6 of the Best Places to Hike and Shoot near Sacramento

A quick guide to finding some of the best views in NorCal.

By: Glenn Robinson
November 29, 2016

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People often ask me where the best places are to hike and shoot around the Sacramento region. 

A lot of my friends are photographers, so I know they're wanting to find places that offer incredible views and scenery. Fortunately, Sacramento is situated in the heart of Northern California, so it's not too difficult to find amazing views. 

My strongest recommendations for places to hike and shoot near Sacramento are 2 hours outside of the city heading East. There you can enter either the Plumas, Tahoe, or Eldorado National Forests. Each of these forests have lakes, mountain peaks, vistas, rivers, and beautiful pine trees.

Over the past year I've made it my personal mission to discover NorCal gems and share them with others. So here is my ever growing shortlist featuring 6 of the best places to hike and shoot near Sacramento.

1. Ice House Road. One of my top hike and shoot locations is the entire region of Ice House Road just off of Highway 50 past Pollock Pines. There are waterfalls, creeks, grasslands, lakes, gnarly trees, and miles of trails hidden back there just waiting to be discovered!

TIP: Make your way up to Ice House Reservoir to shoot the beautiful lake and mountain there. Then as you exit the reservoir take Big Hill Lookout Road to the West and drive up to the heliport and fire lookout. From there you’ll tower over Union Valley Reservoir and be at eye level with the Sierra Nevadas. 

2. Loon Lake. If you were to continue on Ice House Road going North, eventually you would get to Loon Lake. Loon Lake is actually the start of the famous Rubicon Trail and you’ll more than likely see a lot of Jeeps there getting on the trailhead. But if you hike out towards the Western shore of Loon Lake it quickly becomes very secluded and utterly serene. 

TIP: Start as many hike and shoots as you can at sunrise. There is nothing that can replicate the beauty of soft blue, pink, and orange hues in the sky over nature.

3. Lower Echo Lake. Getting back onto Highway 50 (just before hitting South Lake Tahoe) you can go to Lower Echo Lake at the edge of the Desolation Wilderness. This beautiful area intersects with the world renown Pacific Crest Trail and really shows you what “wilderness” means.

TIP: Just past the Lake Chalet, you’ll see a sign at the trailhead pointing towards the PCT to the left. You’ll want to go that way, but before you do hike Northeast up into the woods and you’ll end up on a shelf of granite which towers over South Lake Tahoe. Perfect for taking epic pictures!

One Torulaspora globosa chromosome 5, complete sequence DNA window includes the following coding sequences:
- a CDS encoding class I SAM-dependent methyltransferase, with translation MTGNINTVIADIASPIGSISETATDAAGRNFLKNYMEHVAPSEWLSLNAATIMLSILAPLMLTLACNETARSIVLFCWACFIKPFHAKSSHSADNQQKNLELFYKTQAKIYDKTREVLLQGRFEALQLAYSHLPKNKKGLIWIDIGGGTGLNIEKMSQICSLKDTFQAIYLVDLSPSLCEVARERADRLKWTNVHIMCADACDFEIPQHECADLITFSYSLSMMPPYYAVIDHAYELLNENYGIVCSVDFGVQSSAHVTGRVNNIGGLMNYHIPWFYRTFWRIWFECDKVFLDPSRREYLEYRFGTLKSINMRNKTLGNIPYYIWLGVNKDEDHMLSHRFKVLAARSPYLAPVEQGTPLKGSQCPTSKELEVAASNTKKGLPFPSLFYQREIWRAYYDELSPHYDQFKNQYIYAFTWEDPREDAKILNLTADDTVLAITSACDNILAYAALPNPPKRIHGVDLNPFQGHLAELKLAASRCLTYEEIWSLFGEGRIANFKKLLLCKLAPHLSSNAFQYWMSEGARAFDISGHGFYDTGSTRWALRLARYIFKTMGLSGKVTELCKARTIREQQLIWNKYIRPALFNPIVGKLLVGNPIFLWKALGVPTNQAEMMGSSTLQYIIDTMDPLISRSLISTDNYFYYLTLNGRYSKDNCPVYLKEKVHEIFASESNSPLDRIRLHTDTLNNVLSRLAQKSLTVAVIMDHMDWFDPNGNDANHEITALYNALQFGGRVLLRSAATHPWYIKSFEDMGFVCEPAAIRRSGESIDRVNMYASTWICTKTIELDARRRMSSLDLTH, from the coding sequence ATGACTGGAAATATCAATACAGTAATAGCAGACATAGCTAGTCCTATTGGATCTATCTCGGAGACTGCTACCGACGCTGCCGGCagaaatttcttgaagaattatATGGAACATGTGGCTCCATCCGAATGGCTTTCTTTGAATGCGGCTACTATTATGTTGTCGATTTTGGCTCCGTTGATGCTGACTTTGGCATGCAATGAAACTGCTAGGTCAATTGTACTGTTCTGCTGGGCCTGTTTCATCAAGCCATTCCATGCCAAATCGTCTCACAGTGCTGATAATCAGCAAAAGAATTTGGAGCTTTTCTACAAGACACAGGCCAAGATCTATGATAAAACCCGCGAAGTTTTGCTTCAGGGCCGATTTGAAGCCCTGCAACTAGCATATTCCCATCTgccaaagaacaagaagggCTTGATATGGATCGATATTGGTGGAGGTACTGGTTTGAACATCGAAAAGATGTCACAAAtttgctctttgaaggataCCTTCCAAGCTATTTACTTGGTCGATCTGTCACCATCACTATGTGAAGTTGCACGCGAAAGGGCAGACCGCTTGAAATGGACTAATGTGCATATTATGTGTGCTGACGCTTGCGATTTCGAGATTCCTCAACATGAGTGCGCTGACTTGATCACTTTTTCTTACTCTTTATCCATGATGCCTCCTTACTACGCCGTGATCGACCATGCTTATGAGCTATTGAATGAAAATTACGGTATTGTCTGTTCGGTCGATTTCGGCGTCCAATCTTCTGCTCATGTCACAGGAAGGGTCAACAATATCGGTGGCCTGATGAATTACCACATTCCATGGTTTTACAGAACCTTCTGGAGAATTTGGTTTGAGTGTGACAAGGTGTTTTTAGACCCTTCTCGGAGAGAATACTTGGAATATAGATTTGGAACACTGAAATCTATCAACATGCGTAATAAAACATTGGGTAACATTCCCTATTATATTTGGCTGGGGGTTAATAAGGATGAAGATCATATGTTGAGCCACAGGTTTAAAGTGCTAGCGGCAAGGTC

4. Red Lake & Caples Lake. Continuing on Highway 50 towards Tahoe, take Highway 89 South and then jump onto Highway 88 West. At this point you’ll be surrounded by mountain peaks in every direction. I never realized the beauty of this region until just recently!

Pull over and take in the views of Red Lake in Markleeville. 

Then head a little further down the highway until you arrive at Caples Lake where you'll want to park, get out, and spend some time shooting the incredible scenery.

TIP: Pull over on the North shore of Caples Lake and hike up the mountain side directly across from it to get a cleaner perspective of the lake.

5. Emerald Bay. Heading back toward Tahoe on Highway 50, join Highway 89 North and make a stop in the Emerald Bay region of Lake Tahoe. 

TIP: Feel free to get creative here, pulling over wherever you can and hiking up to see Cascade Lake to the the South of the road and Fannette Island in the middle of the bay to the North of the road. There are a some secluded vantage points that require very short hikes to find, but be careful—those drop offs are steep!

6. Five Lakes Trail. One of the highest rated trails in the region is the Five Lakes Trail which is a part of the Granite Chief Wilderness in Alpine Meadows near Olympic Valley. I can say from experience that this has been my favorite hike and shoot trail so far due to the variety of terrain and grandeur of the environment. It’s highly recommended!

TIP: Be prepared for a moderately strenuous hike the first mile or so up the trail. Once you arrive at the Granite Chief Wilderness sign at the top of the hill your climb is over. Rejoice and have fun! 

These are 6 of the best places I've discovered to hike and shoot near Sacramento.

Have you been to any of these places? What did you think? Do you know of other places near Sacramento that are perfect for a hike and shoot? 

Let me know in the comments section below. I would really love to hear your feedback and suggestions!

Please respect the places you find on The Outbound.

Always practice Leave No Trace ethics on your adventures. Be aware of local regulations and don't damage these amazing places for the sake of a photograph.